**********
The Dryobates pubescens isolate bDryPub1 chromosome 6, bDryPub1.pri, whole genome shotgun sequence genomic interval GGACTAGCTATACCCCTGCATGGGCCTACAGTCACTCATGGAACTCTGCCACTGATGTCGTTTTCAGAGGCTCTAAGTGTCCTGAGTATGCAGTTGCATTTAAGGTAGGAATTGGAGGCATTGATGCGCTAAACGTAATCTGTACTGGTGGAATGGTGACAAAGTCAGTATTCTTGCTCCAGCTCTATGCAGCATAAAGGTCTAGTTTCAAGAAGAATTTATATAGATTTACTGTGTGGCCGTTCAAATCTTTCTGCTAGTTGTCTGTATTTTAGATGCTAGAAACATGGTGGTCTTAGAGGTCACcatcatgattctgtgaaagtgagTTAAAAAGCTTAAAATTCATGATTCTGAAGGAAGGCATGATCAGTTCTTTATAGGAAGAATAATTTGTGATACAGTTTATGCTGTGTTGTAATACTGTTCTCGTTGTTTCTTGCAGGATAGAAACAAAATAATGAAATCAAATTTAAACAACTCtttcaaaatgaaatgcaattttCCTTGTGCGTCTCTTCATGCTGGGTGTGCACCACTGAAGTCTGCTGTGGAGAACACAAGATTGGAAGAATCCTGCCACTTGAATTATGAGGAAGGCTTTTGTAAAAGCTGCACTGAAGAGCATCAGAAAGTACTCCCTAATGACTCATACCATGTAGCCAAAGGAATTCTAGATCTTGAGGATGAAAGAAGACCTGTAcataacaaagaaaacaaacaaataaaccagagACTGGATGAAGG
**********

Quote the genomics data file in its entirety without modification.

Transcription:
The Dryobates pubescens isolate bDryPub1 chromosome 6, bDryPub1.pri, whole genome shotgun sequence genomic interval GGACTAGCTATACCCCTGCATGGGCCTACAGTCACTCATGGAACTCTGCCACTGATGTCGTTTTCAGAGGCTCTAAGTGTCCTGAGTATGCAGTTGCATTTAAGGTAGGAATTGGAGGCATTGATGCGCTAAACGTAATCTGTACTGGTGGAATGGTGACAAAGTCAGTATTCTTGCTCCAGCTCTATGCAGCATAAAGGTCTAGTTTCAAGAAGAATTTATATAGATTTACTGTGTGGCCGTTCAAATCTTTCTGCTAGTTGTCTGTATTTTAGATGCTAGAAACATGGTGGTCTTAGAGGTCACcatcatgattctgtgaaagtgagTTAAAAAGCTTAAAATTCATGATTCTGAAGGAAGGCATGATCAGTTCTTTATAGGAAGAATAATTTGTGATACAGTTTATGCTGTGTTGTAATACTGTTCTCGTTGTTTCTTGCAGGATAGAAACAAAATAATGAAATCAAATTTAAACAACTCtttcaaaatgaaatgcaattttCCTTGTGCGTCTCTTCATGCTGGGTGTGCACCACTGAAGTCTGCTGTGGAGAACACAAGATTGGAAGAATCCTGCCACTTGAATTATGAGGAAGGCTTTTGTAAAAGCTGCACTGAAGAGCATCAGAAAGTACTCCCTAATGACTCATACCATGTAGCCAAAGGAATTCTAGATCTTGAGGATGAAAGAAGACCTGTAcataacaaagaaaacaaacaaataaaccagagACTGGATGAAGG